(The following is an excerpt from And The GRAMMY Goes To...: The Official Story Of Music's Most Coveted Award.)
Like several other GRAMMY shows of the era, the 15th Annual GRAMMY Awards ceremony—broadcast live from Nashville’s Tennessee Theatre and hosted by Andy Williams—seems in retrospect to be an intermittently mind-blowing, impressively eclectic study in contrasts, from a first performance by the decidedly clean-cut Mike Curb Congregation to the Album Of The Year award going to The Concert For Bangladesh, the spiritual predecessor of such global pop goodwill efforts as USA for Africa, Live 8 and Live Aid.
Taking his cue from the previous year’s name-game jokes, host Andy Williams kidded about some songs that weren’t nominated—including “Last Tango In Paris” by Henry Kissinger, “One Less Bell To Answer” by heavyweight fighter Joe Frazier, “I Am Woman” by Alice Cooper (jokes about Cooper’s gender-bending name would become a running gag for the next few years) and Burt Reynolds’ version of “Superfly.”
He then introduced a convincing performance of “Your Mama Don’t Dance” by Loggins & Messina, nominees for Best New Artist. Immediately afterward, the 5th Dimension offered a singing presentation of the nominees and the award went to America on the strength of the megahit “A Horse With No Name,” with Dusty Springfield accepting on their behalf.
This night in Nashville then took a country turn with Charley Pride performing “Kiss An Angel Good Mornin’” followed by Loretta Lynn and Eddy Arnold presenting him with the GRAMMY for Best Country Vocal Performance, Male (it also nabbed Best Country Song for songwriter Ben Peters). The Staple Singers then gave one of the most inspiring and inspired performances of the night with their Stax soul gospel masterpiece, “I’ll Take You There,” with Mavis Staples in particularly fine form.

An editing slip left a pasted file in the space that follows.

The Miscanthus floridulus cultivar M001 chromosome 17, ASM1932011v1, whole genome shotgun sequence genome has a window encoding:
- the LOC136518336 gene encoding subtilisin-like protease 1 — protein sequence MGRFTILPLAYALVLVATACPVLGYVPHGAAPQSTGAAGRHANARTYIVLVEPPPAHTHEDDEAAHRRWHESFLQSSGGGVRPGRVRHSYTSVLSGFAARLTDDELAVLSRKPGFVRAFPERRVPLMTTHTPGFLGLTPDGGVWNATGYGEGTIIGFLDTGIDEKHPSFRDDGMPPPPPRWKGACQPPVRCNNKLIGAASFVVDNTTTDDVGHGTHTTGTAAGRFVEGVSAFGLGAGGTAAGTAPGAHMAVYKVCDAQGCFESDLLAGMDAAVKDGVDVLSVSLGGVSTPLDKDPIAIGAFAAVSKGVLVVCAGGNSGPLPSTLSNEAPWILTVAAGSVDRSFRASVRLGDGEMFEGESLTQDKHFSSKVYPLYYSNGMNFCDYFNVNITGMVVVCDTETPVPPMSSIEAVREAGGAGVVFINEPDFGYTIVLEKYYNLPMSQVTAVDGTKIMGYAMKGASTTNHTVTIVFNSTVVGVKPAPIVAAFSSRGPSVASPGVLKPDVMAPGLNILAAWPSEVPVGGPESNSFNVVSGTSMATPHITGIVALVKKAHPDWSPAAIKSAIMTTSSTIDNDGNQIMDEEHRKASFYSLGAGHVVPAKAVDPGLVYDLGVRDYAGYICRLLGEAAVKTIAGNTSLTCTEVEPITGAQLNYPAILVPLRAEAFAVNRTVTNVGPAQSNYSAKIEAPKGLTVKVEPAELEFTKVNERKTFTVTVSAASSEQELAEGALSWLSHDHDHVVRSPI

In arguably the night’s most unlikely pairing, the wonderfully tough-talking comedienne Moms Mabley was partnered with wholesome singer Johnny Mann of the Johnny Mann Singers to present the next award for Best R&B Vocal Performance By A Duo, Group Or Chorus. Donning her glasses and looking Mann over, Mabley told the crowd with perfect timing, “You all got to be kidding.” The award went to the Temptations for “Papa Was A Rolling Stone,” with their old friend Smokey Robinson accepting (the song would win three GRAMMYs on the night for the group, arranger Paul Riser, and songwriters Barrett Strong and Norman Whitfield).
The show’s mind-bending eclecticism continued for the rest of the night, from Donna Fargo singing the impossibly upbeat “Happiest Girl In The Whole USA” (and winning Best Country Vocal Performance, Female) to Curtis Mayfield and some funky interracial dancers in glitter Afros performing the gritty junkie lament “Freddie’s Dead” from Superfly. In between were some of the year’s biggest hits, including Mac Davis’ “Baby Don’t Get Hooked On Me,” and Gilbert O’Sullivan’s “Alone Again, Naturally.”
Other highlights of this GRAMMY evening included the great Johnny Cash delivering a little Recording Academy history like it was a great American train song. He described the organization as “fast-moving, creative and exciting like the recording industry itself. I’m Johnny Cash and I’m proud to be a part of it,” the Man In Black said in conclusion, as only he could. Close friends Harry Nilsson (who won Best Pop Vocal Performance, Male, for his version of Badfinger’s “Without You”) and Ringo Starr (who accepted the Album Of The Year award on behalf of George Harrison and the other Concert For Bangladesh participants) made a memorable award presentation that saw them reading their lines in nearly perfect unison.
And in a wonderful early display of feminism on the GRAMMYs, Helen Reddy sang her anthem “I Am Woman” then, in accepting the award for Best Pop Performance, Female, she finished with one of the greatest acceptance lines of all, “...And I would like to thank God because She makes everything possible.”